N2 - Autonomous robotic systems are performing an ever-increasing variety of tasks, including disaster response, and search and rescue missions. Robots can support human rescuers by expanding their capabilities and relieving them of dangerous or routine tasks. The SHERPA project envisages a mixed ground and aerial robotic team with a high degree of autonomy that helps to locate missing or injured people in a hostile alpine environment. A compliant robotic arm mounted on a mobile platform is used to service small-scale UAVs; a collaborative task that involves dexterous manipulation in an unfamiliar environment, and potentially impacts or collisions. For this reason it is equipped with Variable Stiffness Actuators (VSAs), which allow it to control its mechanical end effector stiffness, and to interact with the environment in a passively compliant way. This thesis presents the design and control of this novel manipulator and its components, its integration with the other agents of the SHERPA team, and experimental validation of the mission.A core component of this compliantly actuated system are a number of VSAs, which allow safe and dexterous interaction with the environment. The analysis of their design focuses on modeling the internal energy flows and optimization of their mechanical energy storage elements. The arm’s actuation topology and its effect on the achievable workspace compliance are investigated, and a thorough mathematical framework for solving associated control problems introduced. The mechatronic design of the robotic arm and its components is presented, including its kinematics, the design of several differentially coupled joints, and a custom gripper, developed to latch into an interface mounted on the UAV to ensure robust grasping under misalignment. The arm has been successfully integrated with the rest of the SHERPA team through a control and delegation framework which allows the agents to autonomously plan and execute complex missions. The completion of the arms main task of replacing a landed UAVs battery is used to demonstrate the systems capabilities, and underlines the role such automated systems can play in supporting and improving search and rescue operations.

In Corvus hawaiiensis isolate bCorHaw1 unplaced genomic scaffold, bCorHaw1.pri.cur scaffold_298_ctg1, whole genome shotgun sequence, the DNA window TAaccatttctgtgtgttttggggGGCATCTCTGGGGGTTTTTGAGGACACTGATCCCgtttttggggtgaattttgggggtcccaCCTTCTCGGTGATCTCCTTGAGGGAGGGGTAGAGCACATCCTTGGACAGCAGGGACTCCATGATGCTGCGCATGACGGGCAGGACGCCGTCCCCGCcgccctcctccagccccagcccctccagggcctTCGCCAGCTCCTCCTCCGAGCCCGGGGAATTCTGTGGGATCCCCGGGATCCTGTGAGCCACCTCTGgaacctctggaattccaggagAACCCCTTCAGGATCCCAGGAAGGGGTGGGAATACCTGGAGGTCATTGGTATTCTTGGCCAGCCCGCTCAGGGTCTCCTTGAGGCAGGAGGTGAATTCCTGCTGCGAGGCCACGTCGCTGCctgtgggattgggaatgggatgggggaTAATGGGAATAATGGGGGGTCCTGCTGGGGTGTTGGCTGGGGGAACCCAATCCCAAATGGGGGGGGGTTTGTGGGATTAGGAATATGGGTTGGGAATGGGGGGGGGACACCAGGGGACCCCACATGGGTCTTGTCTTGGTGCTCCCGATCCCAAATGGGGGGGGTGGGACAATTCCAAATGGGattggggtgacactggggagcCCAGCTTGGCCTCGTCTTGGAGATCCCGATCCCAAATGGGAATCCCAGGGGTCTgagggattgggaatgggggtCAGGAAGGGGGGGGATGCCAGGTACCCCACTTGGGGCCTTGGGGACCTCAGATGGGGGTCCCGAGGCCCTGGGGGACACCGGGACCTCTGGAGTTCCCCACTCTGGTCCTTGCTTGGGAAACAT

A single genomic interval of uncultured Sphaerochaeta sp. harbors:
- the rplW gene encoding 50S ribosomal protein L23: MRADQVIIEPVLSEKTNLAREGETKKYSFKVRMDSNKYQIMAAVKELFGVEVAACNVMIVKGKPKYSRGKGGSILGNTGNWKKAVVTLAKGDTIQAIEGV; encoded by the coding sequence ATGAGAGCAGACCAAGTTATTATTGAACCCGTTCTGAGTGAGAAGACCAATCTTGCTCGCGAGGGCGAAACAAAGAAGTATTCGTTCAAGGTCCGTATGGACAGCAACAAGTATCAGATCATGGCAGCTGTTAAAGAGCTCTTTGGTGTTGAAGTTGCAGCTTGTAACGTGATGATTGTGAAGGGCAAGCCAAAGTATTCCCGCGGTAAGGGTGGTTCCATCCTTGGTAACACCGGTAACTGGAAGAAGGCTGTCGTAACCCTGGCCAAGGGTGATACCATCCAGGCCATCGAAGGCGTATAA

AB - Autonomous robotic systems are performing an ever-increasing variety of tasks, including disaster response, and search and rescue missions. Robots can support human rescuers by expanding their capabilities and relieving them of dangerous or routine tasks. The SHERPA project envisages a mixed ground and aerial robotic team with a high degree of autonomy that helps to locate missing or injured people in a hostile alpine environment. A compliant robotic arm mounted on a mobile platform is used to service small-scale UAVs; a collaborative task that involves dexterous manipulation in an unfamiliar environment, and potentially impacts or collisions. For this reason it is equipped with Variable Stiffness Actuators (VSAs), which allow it to control its mechanical end effector stiffness, and to interact with the environment in a passively compliant way. This thesis presents the design and control of this novel manipulator and its components, its integration with the other agents of the SHERPA team, and experimental validation of the mission.A core component of this compliantly actuated system are a number of VSAs, which allow safe and dexterous interaction with the environment. The analysis of their design focuses on modeling the internal energy flows and optimization of their mechanical energy storage elements. The arm’s actuation topology and its effect on the achievable workspace compliance are investigated, and a thorough mathematical framework for solving associated control problems introduced. The mechatronic design of the robotic arm and its components is presented, including its kinematics, the design of several differentially coupled joints, and a custom gripper, developed to latch into an interface mounted on the UAV to ensure robust grasping under misalignment. The arm has been successfully integrated with the rest of the SHERPA team through a control and delegation framework which allows the agents to autonomously plan and execute complex missions. The completion of the arms main task of replacing a landed UAVs battery is used to demonstrate the systems capabilities, and underlines the role such automated systems can play in supporting and improving search and rescue operations.

U2 - 10.3990/1.9789036545754

DO - 10.3990/1.9789036545754

M3 - PhD Thesis - Research UT, graduation UT

SN - 978-90-365-4575-4

PB - University of Twente

CY - Enschede

ER -